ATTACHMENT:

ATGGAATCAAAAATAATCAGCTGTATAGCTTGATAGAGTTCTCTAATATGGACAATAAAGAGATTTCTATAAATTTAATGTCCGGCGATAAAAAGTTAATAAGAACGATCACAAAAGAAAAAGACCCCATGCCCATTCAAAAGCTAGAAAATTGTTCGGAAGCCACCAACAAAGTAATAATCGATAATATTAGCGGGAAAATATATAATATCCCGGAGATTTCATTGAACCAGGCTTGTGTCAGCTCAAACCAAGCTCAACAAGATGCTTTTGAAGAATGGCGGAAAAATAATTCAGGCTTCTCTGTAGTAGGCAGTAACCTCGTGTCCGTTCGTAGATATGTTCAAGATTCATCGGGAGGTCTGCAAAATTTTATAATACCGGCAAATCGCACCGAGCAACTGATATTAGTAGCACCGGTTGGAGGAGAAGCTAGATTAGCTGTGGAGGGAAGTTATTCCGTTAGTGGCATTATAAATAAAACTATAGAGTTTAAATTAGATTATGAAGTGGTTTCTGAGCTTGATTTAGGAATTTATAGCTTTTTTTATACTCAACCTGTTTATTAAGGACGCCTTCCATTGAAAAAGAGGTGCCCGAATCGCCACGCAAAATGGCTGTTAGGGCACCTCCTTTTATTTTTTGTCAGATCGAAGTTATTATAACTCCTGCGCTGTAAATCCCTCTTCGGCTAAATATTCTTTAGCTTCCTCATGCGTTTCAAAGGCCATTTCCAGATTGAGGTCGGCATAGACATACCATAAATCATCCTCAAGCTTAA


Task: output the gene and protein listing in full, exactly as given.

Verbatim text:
ATGGAATCAAAAATAATCAGCTGTATAGCTTGATAGAGTTCTCTAATATGGACAATAAAGAGATTTCTATAAATTTAATGTCCGGCGATAAAAAGTTAATAAGAACGATCACAAAAGAAAAAGACCCCATGCCCATTCAAAAGCTAGAAAATTGTTCGGAAGCCACCAACAAAGTAATAATCGATAATATTAGCGGGAAAATATATAATATCCCGGAGATTTCATTGAACCAGGCTTGTGTCAGCTCAAACCAAGCTCAACAAGATGCTTTTGAAGAATGGCGGAAAAATAATTCAGGCTTCTCTGTAGTAGGCAGTAACCTCGTGTCCGTTCGTAGATATGTTCAAGATTCATCGGGAGGTCTGCAAAATTTTATAATACCGGCAAATCGCACCGAGCAACTGATATTAGTAGCACCGGTTGGAGGAGAAGCTAGATTAGCTGTGGAGGGAAGTTATTCCGTTAGTGGCATTATAAATAAAACTATAGAGTTTAAATTAGATTATGAAGTGGTTTCTGAGCTTGATTTAGGAATTTATAGCTTTTTTTATACTCAACCTGTTTATTAAGGACGCCTTCCATTGAAAAAGAGGTGCCCGAATCGCCACGCAAAATGGCTGTTAGGGCACCTCCTTTTATTTTTTGTCAGATCGAAGTTATTATAACTCCTGCGCTGTAAATCCCTCTTCGGCTAAATATTCTTTAGCTTCCTCATGCGTTTCAAAGGCCATTTCCAGATTGAGGTCGGCATAGACATACCATAAATCATCCTCAAGCTTAA